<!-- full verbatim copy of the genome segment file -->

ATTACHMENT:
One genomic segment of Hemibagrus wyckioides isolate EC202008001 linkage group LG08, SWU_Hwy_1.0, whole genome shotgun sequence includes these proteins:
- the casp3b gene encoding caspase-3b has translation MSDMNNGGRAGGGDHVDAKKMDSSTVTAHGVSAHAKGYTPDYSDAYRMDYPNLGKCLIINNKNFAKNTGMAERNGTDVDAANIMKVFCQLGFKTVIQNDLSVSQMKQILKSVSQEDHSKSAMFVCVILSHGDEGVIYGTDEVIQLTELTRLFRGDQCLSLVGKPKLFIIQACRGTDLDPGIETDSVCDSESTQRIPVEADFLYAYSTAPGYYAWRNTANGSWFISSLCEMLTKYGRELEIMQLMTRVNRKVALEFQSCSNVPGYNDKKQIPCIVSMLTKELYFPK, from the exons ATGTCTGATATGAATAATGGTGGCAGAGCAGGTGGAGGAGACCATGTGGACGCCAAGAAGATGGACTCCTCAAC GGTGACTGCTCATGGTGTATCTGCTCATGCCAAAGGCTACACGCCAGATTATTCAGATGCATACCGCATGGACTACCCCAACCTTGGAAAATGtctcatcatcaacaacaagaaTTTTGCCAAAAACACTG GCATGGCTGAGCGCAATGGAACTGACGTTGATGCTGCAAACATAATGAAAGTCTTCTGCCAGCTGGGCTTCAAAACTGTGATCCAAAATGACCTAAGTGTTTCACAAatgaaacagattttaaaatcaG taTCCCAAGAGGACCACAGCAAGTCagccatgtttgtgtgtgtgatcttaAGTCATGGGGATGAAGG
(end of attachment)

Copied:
One genomic segment of Hemibagrus wyckioides isolate EC202008001 linkage group LG08, SWU_Hwy_1.0, whole genome shotgun sequence includes these proteins:
- the casp3b gene encoding caspase-3b has translation MSDMNNGGRAGGGDHVDAKKMDSSTVTAHGVSAHAKGYTPDYSDAYRMDYPNLGKCLIINNKNFAKNTGMAERNGTDVDAANIMKVFCQLGFKTVIQNDLSVSQMKQILKSVSQEDHSKSAMFVCVILSHGDEGVIYGTDEVIQLTELTRLFRGDQCLSLVGKPKLFIIQACRGTDLDPGIETDSVCDSESTQRIPVEADFLYAYSTAPGYYAWRNTANGSWFISSLCEMLTKYGRELEIMQLMTRVNRKVALEFQSCSNVPGYNDKKQIPCIVSMLTKELYFPK, from the exons ATGTCTGATATGAATAATGGTGGCAGAGCAGGTGGAGGAGACCATGTGGACGCCAAGAAGATGGACTCCTCAAC GGTGACTGCTCATGGTGTATCTGCTCATGCCAAAGGCTACACGCCAGATTATTCAGATGCATACCGCATGGACTACCCCAACCTTGGAAAATGtctcatcatcaacaacaagaaTTTTGCCAAAAACACTG GCATGGCTGAGCGCAATGGAACTGACGTTGATGCTGCAAACATAATGAAAGTCTTCTGCCAGCTGGGCTTCAAAACTGTGATCCAAAATGACCTAAGTGTTTCACAAatgaaacagattttaaaatcaG taTCCCAAGAGGACCACAGCAAGTCagccatgtttgtgtgtgtgatcttaAGTCATGGGGATGAAGG